This is a good read from a blog post in the Guardian about that moment when you stumble across the source of a sample… The author of that posts epiphanies revolve around Massive Attack, but my sample epiphanies tend to be more in the realm of finding a sample to use, that I’ve never heard before & hopefully no one else has either, especially them & their lawyers!
I call it sample mining, but its more commonly known as digging in the crates & via the comments in that article above, a site that is well worth some of your downtime, especially if you love hip hop & the heritage of those beats, is Phil Most’s World of Beats – heres the introduction:
Volume 1: The Beginning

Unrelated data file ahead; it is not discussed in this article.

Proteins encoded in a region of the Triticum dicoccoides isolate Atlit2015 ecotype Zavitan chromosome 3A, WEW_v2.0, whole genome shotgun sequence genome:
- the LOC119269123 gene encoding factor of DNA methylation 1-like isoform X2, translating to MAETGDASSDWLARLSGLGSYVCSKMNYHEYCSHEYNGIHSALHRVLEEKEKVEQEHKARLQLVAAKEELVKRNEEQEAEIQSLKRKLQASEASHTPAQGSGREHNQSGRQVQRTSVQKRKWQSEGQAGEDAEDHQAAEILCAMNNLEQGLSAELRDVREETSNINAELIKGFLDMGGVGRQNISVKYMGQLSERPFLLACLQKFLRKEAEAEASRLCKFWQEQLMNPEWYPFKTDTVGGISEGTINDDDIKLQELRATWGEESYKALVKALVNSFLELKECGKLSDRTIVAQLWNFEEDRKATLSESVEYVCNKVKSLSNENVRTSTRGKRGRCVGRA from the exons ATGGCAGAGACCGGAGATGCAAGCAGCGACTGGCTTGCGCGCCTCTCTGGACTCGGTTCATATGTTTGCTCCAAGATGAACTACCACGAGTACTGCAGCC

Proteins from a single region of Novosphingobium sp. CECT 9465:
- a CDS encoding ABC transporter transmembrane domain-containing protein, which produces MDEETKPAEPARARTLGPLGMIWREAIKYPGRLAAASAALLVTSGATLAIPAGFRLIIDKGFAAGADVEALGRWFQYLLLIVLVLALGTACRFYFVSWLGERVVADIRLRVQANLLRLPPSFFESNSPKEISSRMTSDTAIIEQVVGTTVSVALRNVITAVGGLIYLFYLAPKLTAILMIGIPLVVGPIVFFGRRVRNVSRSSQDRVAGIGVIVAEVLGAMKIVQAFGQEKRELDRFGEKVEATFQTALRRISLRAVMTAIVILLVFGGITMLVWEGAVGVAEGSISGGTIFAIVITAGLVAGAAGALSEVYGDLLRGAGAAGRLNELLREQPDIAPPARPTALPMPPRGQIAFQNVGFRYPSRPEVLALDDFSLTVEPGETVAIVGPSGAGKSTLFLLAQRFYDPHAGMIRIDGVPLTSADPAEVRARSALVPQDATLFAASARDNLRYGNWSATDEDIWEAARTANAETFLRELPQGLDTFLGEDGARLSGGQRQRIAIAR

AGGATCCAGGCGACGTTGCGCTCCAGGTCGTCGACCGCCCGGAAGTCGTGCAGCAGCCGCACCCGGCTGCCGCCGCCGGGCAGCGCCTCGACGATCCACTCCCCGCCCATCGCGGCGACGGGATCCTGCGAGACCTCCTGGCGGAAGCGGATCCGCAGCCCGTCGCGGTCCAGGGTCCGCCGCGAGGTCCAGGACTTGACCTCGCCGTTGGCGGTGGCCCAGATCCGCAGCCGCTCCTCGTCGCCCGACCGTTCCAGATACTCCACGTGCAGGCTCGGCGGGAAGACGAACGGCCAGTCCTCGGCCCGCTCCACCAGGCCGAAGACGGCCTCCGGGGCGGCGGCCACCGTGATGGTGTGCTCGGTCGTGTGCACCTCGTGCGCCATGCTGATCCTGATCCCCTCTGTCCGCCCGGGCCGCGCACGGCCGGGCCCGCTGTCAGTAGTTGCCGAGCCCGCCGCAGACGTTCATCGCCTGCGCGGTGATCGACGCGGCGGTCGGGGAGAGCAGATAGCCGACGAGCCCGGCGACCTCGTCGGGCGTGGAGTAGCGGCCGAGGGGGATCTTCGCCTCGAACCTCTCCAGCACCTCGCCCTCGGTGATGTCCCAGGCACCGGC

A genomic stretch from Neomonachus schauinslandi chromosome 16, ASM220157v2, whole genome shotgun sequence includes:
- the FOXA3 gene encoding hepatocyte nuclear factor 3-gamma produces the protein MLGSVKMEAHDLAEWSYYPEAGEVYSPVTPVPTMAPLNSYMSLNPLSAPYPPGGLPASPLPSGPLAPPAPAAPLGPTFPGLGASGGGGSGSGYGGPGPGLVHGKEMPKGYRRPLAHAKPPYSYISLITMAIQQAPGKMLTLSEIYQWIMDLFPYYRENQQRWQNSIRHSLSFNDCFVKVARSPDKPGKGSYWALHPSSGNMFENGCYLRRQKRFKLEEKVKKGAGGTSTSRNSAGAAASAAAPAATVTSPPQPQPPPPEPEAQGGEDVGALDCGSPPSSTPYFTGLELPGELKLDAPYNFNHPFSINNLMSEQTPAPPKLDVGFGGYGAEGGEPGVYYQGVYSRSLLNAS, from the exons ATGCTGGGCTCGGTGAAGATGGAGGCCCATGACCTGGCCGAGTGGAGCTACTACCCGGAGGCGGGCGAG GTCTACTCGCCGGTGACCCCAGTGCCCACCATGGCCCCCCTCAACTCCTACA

One of the least covered aspects of Hip Hop is an intriguing subculture in which obscure old records are dug up, dusted off, and put to use to create the backdrop for one of the most powerful forms of musical and social expression of the 20th century. Known as beat-finding or “diggin’ in the crates” (a term popularized by producers Showbiz, Diamond D and their crews), this is an important part of Hip Hop that even some of the most diehard rap fans don’t know about. Sure, you’ve heard about sampling and a certain handful of music makers from the ’70s that everybody has jacked for beats coutless times (James Brown, George Clinton, Sly & Family Stone and maybe a few others) but did you know that the dope beats on some of your best-loved jams might have come from records by The Monkees, Mahavishnu Orchestra, Three Dog Night, nightclub crooner Joe Williams, or even Jello pudding salesman Bill Cosby? Or movies and Broadway shows like “Hair”, “The Lost Man”, and “Death Wish”?